• A cogeneration system may include a heat exchange apparatus that receives the discharged output of the thermal storage unit and generates steam. Alternately, the system may heat another fluid such as supercritical carbon dioxide by circulating high-temperature air from the system through a series of pipes carrying a fluid, such as water or CO2, (which transfers heat from the high-temperature air to the pipes and the fluid), and then recirculating the cooled air back as an input to the thermal storage structure. This heat exchange apparatus is an HRSG, and in one implementation is integrated into a section of the housing that is separated from the thermal storage.
  • The HRSG may be physically contained within the thermal storage structure or may be packaged in a separate structure with ducts conveying air to and from the HRSG. The HRSG can include a conduit at least partially disposed within the second section of the housing. In one implementation, the conduit can be made of thermally conductive material and be arranged so that fluid flows in a “once-through” configuration in a sequence of tubes, entering as lower-temperature fluid and exiting as higher temperature, possibly partially evaporated, two-phase flow. As noted above, once-through flow is beneficial, for example, in processing feedwater with substantial dissolved mineral contaminants to prevent accumulation and precipitation within the conduits.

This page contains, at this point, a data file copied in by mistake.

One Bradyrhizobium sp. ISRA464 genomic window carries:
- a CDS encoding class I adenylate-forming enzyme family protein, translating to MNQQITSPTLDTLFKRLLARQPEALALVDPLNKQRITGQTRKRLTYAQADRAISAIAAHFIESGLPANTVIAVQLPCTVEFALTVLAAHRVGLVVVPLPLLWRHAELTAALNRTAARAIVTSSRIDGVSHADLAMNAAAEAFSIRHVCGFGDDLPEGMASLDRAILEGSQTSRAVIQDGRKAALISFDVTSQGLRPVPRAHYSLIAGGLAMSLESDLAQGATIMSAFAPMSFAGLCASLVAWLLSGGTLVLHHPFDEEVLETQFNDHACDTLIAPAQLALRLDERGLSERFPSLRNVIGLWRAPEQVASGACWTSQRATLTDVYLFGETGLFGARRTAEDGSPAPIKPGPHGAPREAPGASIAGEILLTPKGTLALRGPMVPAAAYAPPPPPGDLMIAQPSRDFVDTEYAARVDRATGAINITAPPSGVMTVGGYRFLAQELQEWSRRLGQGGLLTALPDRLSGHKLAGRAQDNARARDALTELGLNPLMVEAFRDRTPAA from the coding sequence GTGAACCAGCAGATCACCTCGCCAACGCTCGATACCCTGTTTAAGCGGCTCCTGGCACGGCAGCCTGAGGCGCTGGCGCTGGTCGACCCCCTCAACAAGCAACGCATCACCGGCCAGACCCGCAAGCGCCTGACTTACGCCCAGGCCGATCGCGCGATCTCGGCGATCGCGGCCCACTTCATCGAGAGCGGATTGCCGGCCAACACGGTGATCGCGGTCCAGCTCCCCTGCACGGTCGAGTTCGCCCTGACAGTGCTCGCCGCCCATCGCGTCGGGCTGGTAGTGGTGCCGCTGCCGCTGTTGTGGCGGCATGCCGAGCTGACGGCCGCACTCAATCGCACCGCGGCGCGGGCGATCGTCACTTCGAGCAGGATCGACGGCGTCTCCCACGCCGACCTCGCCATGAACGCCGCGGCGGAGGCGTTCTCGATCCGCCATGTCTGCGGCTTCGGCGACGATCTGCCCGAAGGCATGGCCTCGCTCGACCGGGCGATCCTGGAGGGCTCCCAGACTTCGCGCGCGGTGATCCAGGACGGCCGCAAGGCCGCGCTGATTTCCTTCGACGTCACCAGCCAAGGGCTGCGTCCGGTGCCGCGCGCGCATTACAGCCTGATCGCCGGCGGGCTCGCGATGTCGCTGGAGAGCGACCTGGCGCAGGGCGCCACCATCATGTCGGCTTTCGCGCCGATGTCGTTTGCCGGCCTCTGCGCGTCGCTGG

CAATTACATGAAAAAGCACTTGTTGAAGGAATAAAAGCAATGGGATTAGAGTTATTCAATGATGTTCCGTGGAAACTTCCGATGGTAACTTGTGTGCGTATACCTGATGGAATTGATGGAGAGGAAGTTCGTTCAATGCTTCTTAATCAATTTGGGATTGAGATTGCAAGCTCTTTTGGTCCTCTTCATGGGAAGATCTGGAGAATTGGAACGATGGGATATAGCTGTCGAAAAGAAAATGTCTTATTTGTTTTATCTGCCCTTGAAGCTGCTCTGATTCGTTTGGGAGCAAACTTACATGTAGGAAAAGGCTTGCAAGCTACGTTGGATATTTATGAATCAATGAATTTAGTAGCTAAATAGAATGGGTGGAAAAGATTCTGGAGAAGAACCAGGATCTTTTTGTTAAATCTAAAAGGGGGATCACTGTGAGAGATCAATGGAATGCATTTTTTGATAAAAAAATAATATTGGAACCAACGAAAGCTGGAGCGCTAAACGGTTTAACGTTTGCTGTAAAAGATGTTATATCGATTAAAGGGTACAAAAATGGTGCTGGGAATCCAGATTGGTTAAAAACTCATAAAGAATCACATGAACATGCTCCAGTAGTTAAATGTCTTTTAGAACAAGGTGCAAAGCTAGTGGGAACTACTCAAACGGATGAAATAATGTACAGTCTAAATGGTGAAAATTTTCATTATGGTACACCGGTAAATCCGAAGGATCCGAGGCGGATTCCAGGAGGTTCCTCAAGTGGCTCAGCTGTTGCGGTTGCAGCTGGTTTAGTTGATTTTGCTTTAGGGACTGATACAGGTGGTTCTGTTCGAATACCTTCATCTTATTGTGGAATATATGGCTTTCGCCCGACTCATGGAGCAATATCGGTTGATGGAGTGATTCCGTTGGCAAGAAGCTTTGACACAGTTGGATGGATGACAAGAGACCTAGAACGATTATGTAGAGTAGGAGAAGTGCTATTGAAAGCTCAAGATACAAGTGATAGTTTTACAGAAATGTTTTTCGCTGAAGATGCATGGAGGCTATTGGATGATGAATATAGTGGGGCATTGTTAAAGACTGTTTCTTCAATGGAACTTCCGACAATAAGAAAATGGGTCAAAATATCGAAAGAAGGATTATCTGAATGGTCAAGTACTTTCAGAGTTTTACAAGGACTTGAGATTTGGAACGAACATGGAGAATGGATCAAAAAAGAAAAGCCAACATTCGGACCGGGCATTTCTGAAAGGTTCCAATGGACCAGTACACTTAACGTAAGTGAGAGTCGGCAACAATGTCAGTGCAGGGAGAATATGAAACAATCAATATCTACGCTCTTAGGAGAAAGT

• In an OTSG implementation, a first end of the conduit can be fluidically coupled to a water source. The system may provide for inflow of the fluids from the water source into a first end of the conduit, and enable outflow of the received fluid or steam from a second end of the conduit. The system can include one or more pumps configured to facilitate inflow and outflow of the fluid through the conduit. The system can include a set of valves configured to facilitate controlled outflow of steam from the second end of the conduit to a second location for one or more industrial applications or electrical power generation. As shown in FIG. 6 , an HRSG may also be organized as a recirculating drum-type boiler with an economizer and optional superheater, for the delivery of saturated or superheated steam.